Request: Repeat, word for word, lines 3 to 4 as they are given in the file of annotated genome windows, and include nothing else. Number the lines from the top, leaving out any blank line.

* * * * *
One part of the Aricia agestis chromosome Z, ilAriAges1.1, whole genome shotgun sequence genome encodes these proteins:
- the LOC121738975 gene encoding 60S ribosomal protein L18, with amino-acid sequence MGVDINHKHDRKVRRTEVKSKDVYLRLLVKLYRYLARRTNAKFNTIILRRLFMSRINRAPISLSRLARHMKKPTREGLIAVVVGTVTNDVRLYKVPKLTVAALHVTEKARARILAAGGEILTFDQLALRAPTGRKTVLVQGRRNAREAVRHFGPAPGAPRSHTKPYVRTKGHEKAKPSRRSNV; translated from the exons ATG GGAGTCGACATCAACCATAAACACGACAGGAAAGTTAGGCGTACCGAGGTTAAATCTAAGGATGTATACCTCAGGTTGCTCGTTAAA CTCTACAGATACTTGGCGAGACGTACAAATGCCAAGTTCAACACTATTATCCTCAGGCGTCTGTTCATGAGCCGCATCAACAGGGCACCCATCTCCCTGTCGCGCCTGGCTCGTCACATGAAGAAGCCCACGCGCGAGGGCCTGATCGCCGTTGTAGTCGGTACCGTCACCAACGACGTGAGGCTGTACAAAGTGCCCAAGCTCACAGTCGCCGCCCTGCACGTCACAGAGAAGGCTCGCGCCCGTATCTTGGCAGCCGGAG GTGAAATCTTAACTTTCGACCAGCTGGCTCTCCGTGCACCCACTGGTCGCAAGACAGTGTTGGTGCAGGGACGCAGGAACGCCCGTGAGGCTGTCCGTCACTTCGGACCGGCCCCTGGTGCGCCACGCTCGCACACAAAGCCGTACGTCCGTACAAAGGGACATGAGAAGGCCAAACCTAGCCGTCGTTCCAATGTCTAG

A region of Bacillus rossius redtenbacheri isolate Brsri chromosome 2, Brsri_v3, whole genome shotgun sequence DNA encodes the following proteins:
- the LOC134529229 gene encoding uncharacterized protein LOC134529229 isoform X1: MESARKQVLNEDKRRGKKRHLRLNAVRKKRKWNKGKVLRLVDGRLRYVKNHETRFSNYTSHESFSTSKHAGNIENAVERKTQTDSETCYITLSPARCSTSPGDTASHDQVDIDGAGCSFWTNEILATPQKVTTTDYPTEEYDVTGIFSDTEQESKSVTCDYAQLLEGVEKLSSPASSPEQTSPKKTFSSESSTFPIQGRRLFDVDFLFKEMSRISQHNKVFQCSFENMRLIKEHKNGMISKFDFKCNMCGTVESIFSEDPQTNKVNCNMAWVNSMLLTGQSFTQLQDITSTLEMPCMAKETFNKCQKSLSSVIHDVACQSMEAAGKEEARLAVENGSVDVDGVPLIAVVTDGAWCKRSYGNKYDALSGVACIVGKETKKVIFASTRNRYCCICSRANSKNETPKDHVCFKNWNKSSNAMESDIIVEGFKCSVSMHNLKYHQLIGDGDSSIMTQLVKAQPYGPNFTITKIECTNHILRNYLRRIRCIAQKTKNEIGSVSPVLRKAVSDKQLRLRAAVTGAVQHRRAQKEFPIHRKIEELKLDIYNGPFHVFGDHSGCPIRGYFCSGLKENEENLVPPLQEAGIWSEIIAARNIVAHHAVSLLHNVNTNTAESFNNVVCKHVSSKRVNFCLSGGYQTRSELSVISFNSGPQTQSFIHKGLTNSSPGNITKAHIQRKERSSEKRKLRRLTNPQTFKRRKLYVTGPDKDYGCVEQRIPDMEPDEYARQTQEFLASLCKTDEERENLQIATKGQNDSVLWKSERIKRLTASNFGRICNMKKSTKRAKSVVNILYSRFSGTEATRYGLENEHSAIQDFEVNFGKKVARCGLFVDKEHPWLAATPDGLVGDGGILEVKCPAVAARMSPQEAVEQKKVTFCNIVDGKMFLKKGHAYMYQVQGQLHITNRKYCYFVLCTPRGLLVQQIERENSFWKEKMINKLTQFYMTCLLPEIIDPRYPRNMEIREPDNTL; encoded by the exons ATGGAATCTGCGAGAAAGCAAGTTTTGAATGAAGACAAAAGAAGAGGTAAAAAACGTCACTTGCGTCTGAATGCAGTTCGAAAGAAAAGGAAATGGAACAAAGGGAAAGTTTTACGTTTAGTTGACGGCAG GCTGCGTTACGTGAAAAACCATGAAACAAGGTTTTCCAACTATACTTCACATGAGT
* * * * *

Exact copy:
A region of Bacillus rossius redtenbacheri isolate Brsri chromosome 2, Brsri_v3, whole genome shotgun sequence DNA encodes the following proteins:
- the LOC134529229 gene encoding uncharacterized protein LOC134529229 isoform X1: MESARKQVLNEDKRRGKKRHLRLNAVRKKRKWNKGKVLRLVDGRLRYVKNHETRFSNYTSHESFSTSKHAGNIENAVERKTQTDSETCYITLSPARCSTSPGDTASHDQVDIDGAGCSFWTNEILATPQKVTTTDYPTEEYDVTGIFSDTEQESKSVTCDYAQLLEGVEKLSSPASSPEQTSPKKTFSSESSTFPIQGRRLFDVDFLFKEMSRISQHNKVFQCSFENMRLIKEHKNGMISKFDFKCNMCGTVESIFSEDPQTNKVNCNMAWVNSMLLTGQSFTQLQDITSTLEMPCMAKETFNKCQKSLSSVIHDVACQSMEAAGKEEARLAVENGSVDVDGVPLIAVVTDGAWCKRSYGNKYDALSGVACIVGKETKKVIFASTRNRYCCICSRANSKNETPKDHVCFKNWNKSSNAMESDIIVEGFKCSVSMHNLKYHQLIGDGDSSIMTQLVKAQPYGPNFTITKIECTNHILRNYLRRIRCIAQKTKNEIGSVSPVLRKAVSDKQLRLRAAVTGAVQHRRAQKEFPIHRKIEELKLDIYNGPFHVFGDHSGCPIRGYFCSGLKENEENLVPPLQEAGIWSEIIAARNIVAHHAVSLLHNVNTNTAESFNNVVCKHVSSKRVNFCLSGGYQTRSELSVISFNSGPQTQSFIHKGLTNSSPGNITKAHIQRKERSSEKRKLRRLTNPQTFKRRKLYVTGPDKDYGCVEQRIPDMEPDEYARQTQEFLASLCKTDEERENLQIATKGQNDSVLWKSERIKRLTASNFGRICNMKKSTKRAKSVVNILYSRFSGTEATRYGLENEHSAIQDFEVNFGKKVARCGLFVDKEHPWLAATPDGLVGDGGILEVKCPAVAARMSPQEAVEQKKVTFCNIVDGKMFLKKGHAYMYQVQGQLHITNRKYCYFVLCTPRGLLVQQIERENSFWKEKMINKLTQFYMTCLLPEIIDPRYPRNMEIREPDNTL; encoded by the exons ATGGAATCTGCGAGAAAGCAAGTTTTGAATGAAGACAAAAGAAGAGGTAAAAAACGTCACTTGCGTCTGAATGCAGTTCGAAAGAAAAGGAAATGGAACAAAGGGAAAGTTTTACGTTTAGTTGACGGCAG GCTGCGTTACGTGAAAAACCATGAAACAAGGTTTTCCAACTATACTTCACATGAGT